Why Your Vet Can't Talk About Cannabis for Pets

Ever try to discuss cannabis with your fur baby’s doctor and it seemed like the cat had their tongue?

There are some good reasons for this, which we’ll dig into in this post. We’ll also go over what your vet can help you with when it comes to cannabis for your pet. And, we’ll close with some tips on how to open the cannabis  lines of communication with your vet.

If you’d like more foundational information on cannabis for pets, we recommend reading our post CBD for Dogs & Cats [A Guide for Pet Parents].

Dr. Gary Richter, MS, DVM on the potential benefits of cannabis for pets and GBL Founder Maria Calabrese on the importance of opening their ability to discuss cannabis with pet owners.

Mums the Word 

If the subject on the exam table is cannabis, don’t be surprised if your vets’ inner basenji (a famously “silent” dog breed) takes over.

That’s because vets and cannabis have a complicated relationship. Many vets are interested in discussing cannabis but are apprehensive to do so. Here are the three biggest reasons why.

#1 The Lingering Legal Question 

Even if you live in a very cannabis-friendly state where recreational sales are legal, the fact is that marijuana is illegal on a federal level. So, as frustrating as the law may be, it makes sense that vets can’t openly discuss it.

But what about hemp-derived CBD containing 0.3% THC? After all, it is considered to be a legal substance per the 2018 Farm Bill. 

Hold your horses — we’ve got some legal layers to unpack:

  • The US Food and Drug Administration has not yet approved CBD or any products containing Farm Bill-approved hemp for use in drugs, supplements, or food products for animals. 
  • Then there’s the American Veterinary Medical Association which prohibits therapeutic products for animals that have not been approved by the FDA, which creates legal risks for veterinarians who recommend CBD products.

As you can see, the situation is not as black and white as a Dalmatian’s spots.

Just because CBD’s Farm-Bill-friendly and in certain states it’s okay to throw your dog a CBD bone now and again doesn’t mean your vet’s at liberty to have a loose-lipped discussion about cannabis in any form with you.

In many states, veterinarians are legally prohibited or severely restricted from talking about cannabis for your dog or cat (or horse for that matter). 

Plus, the state legislative landscape has frequent tectonic shifts. As such, vets need to keep tabs on current federal regulations as well as state and local jurisdictional rules — even in states and local jurisdictions that have legalized certain forms of cannabis.

Many vets are awaiting a time when they have legal coverage that offers the same protections that physicians and osteopaths are afforded in states where cannabis is legal.

#2 The Knowledge Gap

Despite years of school and training, many vets don’t feel knowledgeable enough to give advice on cannabis. In fact, less than half of all vets reported being comfortable and confident discussing cannabis with their clients. And the rate dropped for recently-graduated vets and vets in states where cannabis is more restricted.(1)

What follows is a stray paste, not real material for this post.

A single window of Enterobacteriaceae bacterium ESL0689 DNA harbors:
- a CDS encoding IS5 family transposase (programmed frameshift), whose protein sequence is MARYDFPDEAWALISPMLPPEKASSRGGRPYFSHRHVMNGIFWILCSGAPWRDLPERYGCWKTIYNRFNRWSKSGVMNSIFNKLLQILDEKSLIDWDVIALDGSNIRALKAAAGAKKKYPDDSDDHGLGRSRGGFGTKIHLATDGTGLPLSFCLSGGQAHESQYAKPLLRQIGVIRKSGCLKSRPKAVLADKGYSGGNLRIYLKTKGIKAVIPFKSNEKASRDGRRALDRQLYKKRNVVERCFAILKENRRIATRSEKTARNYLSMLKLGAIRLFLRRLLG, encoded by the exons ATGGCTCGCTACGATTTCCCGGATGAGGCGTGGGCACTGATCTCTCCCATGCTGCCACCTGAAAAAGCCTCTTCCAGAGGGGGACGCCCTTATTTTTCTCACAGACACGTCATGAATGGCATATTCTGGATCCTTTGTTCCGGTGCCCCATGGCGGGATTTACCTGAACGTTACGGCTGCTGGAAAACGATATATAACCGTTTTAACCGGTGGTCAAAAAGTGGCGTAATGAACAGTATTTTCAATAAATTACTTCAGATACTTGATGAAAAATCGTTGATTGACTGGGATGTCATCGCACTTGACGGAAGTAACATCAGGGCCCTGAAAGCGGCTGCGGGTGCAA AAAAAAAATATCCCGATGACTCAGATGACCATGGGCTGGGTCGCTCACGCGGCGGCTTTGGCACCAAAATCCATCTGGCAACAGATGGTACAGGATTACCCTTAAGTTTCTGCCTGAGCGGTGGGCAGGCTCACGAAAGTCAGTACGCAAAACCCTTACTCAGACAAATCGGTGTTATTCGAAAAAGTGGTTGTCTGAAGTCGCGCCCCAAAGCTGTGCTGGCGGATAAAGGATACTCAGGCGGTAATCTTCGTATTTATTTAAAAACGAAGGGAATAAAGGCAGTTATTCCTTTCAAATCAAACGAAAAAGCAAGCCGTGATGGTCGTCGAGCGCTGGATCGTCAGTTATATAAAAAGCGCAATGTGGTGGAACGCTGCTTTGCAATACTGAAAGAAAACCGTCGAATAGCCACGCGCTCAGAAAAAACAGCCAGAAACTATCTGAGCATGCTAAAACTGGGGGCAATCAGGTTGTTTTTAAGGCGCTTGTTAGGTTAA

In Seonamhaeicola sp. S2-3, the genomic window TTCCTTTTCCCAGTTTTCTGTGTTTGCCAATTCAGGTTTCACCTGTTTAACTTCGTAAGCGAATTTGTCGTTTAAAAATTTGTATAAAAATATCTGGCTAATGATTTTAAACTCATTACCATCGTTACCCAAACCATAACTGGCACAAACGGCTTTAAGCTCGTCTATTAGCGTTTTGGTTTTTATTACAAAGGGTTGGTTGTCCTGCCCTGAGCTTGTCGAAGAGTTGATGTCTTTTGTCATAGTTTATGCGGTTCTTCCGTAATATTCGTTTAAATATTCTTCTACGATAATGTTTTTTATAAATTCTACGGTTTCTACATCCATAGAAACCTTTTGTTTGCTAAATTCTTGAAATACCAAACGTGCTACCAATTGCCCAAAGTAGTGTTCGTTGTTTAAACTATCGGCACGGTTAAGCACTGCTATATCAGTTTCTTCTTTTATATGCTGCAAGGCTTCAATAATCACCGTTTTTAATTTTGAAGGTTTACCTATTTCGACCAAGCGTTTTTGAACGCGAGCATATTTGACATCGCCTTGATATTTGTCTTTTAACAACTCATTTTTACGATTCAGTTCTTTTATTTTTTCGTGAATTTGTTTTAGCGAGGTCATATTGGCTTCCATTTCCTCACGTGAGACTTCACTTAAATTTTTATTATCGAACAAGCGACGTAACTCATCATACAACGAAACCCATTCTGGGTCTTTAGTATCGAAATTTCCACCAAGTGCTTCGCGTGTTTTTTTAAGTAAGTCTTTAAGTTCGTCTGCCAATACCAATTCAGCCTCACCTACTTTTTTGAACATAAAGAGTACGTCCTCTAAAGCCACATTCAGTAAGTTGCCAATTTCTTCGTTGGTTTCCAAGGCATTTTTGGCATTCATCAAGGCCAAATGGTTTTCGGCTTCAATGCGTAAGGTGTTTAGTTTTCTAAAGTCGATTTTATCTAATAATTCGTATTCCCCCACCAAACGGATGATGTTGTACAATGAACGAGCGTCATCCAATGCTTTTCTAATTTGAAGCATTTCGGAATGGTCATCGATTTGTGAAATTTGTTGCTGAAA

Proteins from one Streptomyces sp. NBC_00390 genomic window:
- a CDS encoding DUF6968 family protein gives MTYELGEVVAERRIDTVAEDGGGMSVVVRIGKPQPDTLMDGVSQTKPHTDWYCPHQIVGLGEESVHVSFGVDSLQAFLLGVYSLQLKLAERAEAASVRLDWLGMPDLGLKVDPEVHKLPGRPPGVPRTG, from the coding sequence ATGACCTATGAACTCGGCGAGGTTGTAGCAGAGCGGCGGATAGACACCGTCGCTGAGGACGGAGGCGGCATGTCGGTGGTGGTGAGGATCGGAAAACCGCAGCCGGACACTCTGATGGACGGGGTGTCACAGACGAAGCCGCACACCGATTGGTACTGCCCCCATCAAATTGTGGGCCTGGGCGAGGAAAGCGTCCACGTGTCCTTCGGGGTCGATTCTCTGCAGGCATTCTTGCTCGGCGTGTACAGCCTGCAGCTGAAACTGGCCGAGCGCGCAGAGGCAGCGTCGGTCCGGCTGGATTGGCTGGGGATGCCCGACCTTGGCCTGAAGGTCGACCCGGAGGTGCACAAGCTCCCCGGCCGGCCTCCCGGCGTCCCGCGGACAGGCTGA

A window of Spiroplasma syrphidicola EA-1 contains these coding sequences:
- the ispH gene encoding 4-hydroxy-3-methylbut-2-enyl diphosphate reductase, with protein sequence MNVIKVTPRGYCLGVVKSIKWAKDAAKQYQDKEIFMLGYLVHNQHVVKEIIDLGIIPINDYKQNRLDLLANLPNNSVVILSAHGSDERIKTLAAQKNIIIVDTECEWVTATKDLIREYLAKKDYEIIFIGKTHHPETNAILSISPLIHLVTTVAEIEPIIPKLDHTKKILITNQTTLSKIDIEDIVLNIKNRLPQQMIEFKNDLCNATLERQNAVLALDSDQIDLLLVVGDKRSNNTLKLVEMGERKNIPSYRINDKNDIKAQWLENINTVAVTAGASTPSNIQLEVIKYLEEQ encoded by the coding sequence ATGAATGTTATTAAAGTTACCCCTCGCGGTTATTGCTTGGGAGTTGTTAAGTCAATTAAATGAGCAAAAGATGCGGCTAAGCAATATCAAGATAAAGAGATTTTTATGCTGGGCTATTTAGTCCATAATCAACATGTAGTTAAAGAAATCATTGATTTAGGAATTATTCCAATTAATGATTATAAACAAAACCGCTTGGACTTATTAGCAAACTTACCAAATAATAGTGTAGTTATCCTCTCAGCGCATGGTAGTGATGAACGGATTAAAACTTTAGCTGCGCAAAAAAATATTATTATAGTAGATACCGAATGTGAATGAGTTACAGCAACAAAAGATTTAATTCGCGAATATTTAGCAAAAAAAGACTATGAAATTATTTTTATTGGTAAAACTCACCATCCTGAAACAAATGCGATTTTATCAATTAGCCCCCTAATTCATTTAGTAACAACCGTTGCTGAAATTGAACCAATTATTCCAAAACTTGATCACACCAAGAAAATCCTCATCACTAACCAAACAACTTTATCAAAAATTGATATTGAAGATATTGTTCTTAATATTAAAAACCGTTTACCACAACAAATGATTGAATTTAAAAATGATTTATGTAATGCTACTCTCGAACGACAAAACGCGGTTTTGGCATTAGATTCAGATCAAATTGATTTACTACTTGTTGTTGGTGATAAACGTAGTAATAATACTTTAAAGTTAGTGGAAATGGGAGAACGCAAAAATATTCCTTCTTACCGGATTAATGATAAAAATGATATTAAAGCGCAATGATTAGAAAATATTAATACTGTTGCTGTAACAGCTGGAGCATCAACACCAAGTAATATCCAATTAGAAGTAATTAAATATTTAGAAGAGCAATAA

The endocannabinoid system, plant-based medicine, and cannabis aren’t standard fare for veterinary school curricula after all.(2) Plus, the proliferation of cannabis legalization — and hemp-derived CBD (Thanks, 2018 Farm Bill!) — is relatively recent. As counterintuitive as it may seem, age-old cannabis, in its various forms, is still a new-fangled thing when it comes to modern veterinary medicine applications. So, clinicians, researchers, and pet parents are continuing to [try to] figure it all out.

Furthermore, cannabis’s legal status can be confusing and subjective. Some vets expressed uncertainty about what they could and couldn’t discuss. It can be difficult knowing where the line in the sand is and vets don’t want to risk getting in trouble. (FYI — Penalties for vets who break the law or violate their federal and state's licensing board's policies on cannabis can be steep, including losing their license.)

#3 The Dearth of Data

In tandem with the knowledge gap is the shortage of hard evidence on cannabis’s uses and benefits for animal health and wellness.

Sure, there are volumes of anecdotal accounts and observational records. But vets are doctors, a group of people who tend to want the validation that only science can provide. And the American Veterinarian Medical Association and state veterinarian boards are even more conservative.

Therefore, in addition to expanded legal coverage, some vets are also waiting for more clinical data to further prove the safety and efficacy of cannabis for pets. Cannabis research is underway and ongoing after years of prohibition — but is still in its puppy or kitty years.  

The slow pace of research and evidence-gathering is likely to continue until we end the federal prohibition of cannabis. With the short leash and choke collar of current and inconsistent laws, cannabis study is reined in pretty tightly.